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Kokanee Salmon Release - King County

Releasing kokanee salmon in Ebright Creek with former U.S. Interior Secretary Sally Jewell.

Confronting climate change by reducing greenhouse gas emissions and preparing for climate change impacts is one of my top priorities. Climate change will impact many of the things we care about the most: our health, safety, economy, and environment. Some changes, like more frequent and prolonged summer heat events, will disproportionately impact residents of color and those with lower incomes who already experience higher exposure to air pollution and prevalence of health conditions like asthma.

Fortunately, the actions we need to take – expanding access to transit, conserving energy, using more renewable energy, and preserving open space - will also bring a multitude of benefits to our economy, environment, health, and quality of life. 

We’re also making our community more resilient to climate change impacts through research, changes in how we plan and design major infrastructure, and community partnership. 

Learn more about King County’s regional approach to confronting one of the greatest challenges of our generation. Read more information on the county’s progress on climate and energy goals and commitments.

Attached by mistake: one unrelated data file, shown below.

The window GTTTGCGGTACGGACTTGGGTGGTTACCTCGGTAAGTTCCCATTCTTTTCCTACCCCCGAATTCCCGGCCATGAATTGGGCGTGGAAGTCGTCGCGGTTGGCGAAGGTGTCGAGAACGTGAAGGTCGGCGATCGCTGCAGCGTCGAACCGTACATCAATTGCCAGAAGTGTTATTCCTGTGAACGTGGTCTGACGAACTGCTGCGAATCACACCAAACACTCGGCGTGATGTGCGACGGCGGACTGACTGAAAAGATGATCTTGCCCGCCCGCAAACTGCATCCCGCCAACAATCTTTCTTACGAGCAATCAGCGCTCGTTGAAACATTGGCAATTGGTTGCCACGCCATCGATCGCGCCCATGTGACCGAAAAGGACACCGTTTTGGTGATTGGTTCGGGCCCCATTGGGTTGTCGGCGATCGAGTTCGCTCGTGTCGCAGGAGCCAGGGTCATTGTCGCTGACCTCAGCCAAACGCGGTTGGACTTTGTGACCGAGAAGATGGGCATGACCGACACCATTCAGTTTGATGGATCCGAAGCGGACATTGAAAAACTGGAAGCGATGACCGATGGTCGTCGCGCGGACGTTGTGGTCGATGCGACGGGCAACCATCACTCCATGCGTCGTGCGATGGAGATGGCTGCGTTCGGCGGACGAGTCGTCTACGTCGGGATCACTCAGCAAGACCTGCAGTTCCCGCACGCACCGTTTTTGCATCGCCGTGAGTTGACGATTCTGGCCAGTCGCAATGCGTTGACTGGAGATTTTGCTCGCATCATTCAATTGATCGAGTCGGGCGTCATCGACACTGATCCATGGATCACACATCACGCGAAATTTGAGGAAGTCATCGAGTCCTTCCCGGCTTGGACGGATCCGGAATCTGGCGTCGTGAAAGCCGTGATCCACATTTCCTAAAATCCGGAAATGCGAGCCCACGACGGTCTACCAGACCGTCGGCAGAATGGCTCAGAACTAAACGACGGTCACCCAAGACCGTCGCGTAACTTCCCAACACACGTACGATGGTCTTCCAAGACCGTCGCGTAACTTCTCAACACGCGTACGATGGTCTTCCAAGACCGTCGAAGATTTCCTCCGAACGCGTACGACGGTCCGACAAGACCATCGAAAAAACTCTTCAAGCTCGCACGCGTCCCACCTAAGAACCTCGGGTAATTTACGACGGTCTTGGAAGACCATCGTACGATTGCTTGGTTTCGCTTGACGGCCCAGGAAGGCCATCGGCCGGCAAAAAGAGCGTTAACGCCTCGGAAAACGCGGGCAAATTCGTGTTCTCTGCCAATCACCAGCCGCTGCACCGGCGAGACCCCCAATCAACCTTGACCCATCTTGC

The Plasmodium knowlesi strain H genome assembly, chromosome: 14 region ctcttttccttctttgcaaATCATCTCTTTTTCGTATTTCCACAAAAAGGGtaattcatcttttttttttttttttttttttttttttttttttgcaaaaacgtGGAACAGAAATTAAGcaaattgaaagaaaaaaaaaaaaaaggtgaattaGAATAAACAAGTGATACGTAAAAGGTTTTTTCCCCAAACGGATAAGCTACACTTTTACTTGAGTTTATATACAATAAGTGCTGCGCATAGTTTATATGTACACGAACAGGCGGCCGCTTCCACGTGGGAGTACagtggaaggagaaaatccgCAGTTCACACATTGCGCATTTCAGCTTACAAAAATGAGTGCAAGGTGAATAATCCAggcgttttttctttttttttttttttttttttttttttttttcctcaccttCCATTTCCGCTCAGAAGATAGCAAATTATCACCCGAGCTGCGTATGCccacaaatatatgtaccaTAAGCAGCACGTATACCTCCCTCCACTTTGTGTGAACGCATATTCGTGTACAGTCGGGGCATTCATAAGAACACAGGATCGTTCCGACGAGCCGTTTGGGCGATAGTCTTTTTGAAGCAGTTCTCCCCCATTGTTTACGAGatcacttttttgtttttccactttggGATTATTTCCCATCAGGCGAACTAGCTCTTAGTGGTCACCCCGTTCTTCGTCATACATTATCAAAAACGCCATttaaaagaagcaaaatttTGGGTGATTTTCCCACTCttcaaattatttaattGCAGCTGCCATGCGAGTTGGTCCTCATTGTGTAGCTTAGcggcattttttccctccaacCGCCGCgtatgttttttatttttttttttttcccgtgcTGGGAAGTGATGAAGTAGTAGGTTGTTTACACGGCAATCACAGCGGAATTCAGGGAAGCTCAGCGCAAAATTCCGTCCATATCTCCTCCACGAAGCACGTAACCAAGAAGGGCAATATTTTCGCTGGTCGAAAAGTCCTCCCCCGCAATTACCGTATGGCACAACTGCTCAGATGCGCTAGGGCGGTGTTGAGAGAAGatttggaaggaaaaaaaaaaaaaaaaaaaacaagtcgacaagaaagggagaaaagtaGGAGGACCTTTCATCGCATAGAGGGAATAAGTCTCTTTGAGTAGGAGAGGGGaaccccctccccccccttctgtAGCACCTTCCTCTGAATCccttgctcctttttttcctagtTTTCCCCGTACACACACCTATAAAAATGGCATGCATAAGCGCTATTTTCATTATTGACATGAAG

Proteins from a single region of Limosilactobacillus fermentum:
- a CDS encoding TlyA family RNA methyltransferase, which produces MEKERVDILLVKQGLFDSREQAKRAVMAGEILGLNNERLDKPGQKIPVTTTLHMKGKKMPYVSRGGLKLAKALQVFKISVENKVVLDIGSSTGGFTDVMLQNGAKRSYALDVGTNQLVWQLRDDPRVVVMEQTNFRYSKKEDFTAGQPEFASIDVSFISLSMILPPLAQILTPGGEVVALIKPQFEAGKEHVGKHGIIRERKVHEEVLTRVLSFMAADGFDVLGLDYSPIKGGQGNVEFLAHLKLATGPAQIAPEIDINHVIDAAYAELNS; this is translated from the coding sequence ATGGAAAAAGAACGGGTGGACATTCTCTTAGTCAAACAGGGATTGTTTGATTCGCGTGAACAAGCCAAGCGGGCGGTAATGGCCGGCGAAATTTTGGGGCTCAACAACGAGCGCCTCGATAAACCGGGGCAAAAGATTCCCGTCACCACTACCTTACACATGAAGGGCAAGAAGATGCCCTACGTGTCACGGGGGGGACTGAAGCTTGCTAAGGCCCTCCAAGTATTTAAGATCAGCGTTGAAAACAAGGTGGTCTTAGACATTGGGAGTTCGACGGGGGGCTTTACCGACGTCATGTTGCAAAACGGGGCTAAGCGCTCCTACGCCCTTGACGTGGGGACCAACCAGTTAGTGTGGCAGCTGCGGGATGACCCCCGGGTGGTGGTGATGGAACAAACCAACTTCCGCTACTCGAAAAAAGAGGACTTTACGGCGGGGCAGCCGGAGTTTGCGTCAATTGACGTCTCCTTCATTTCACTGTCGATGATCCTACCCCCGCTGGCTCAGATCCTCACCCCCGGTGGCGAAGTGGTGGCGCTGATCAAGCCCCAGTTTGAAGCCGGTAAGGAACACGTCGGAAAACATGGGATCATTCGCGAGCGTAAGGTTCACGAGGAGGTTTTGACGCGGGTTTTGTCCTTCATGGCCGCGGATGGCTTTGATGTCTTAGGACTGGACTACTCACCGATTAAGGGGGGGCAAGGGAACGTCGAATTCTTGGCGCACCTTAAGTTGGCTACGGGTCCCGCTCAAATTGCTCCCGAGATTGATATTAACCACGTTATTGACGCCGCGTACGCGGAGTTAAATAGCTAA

Recent successes

Here are just a few of our recent successes:

  • King County surpassed its goal of reducing normalized energy use in government operations by 15% by 2015, reducing energy use by more than 20%. Energy efficiency investments made since 2010 are generating more than $3.5 million a year in annual savings.
  • We operate the largest array of made-in-Washington solar panels atop our King County Aquatic Center. King County now produces renewable energy greater than what it uses in operations, excluding the public transit fleet.
  • Transit ridership increased by 5 percent in 2016, the fastest ridership growth for large metro area in the U.S.
  • This spring Metro Transit announced a commitment to acquire 120 all-electric battery buses by 2020, creating the largest all electric transit fleet in the nation.
  • We’re working in partnership with more than a dozen cities to tackle share climate goals and actions through the award winning King County-Cities Climate Collaboration.

Climate Change Infographic - King County
Infographic: What does climate change mean for King County?

Additional resources

It's Easy Being Green - King County
Leadership: Collaboration with Cities
  • Local governments play a central role in combatting climate change through their decisions about transportation, land use, building codes, and community partnerships to save energy.
  • King County has joined with 13 cities to create the King County—Cities Climate Collaboration (K4C).
  • Through K4C, the county and cities have developed shared goals and action commitments to combat climate change.

Strategic Climate Action Report - King County
Action: King County’s Strategic Climate Action Plan (SCAP)
  • King County’s Strategic Climate Action Plan is a comprehensive five-year blueprint for action for achieving an 80% reduction in greenhouse gas emissions by 2050 and preparing for climate change impacts.
  • Key actions include doubling transit by 2040, focusing 97% of new development in urban areas, using 100% carbon neutral electricity in government operations by 2025, and planting 1 million trees.
  • King County monitors and reports its progress against climate and energy goals
King County Executive
Dow Constantine
Dow constantine portrait

Read the Executive's biography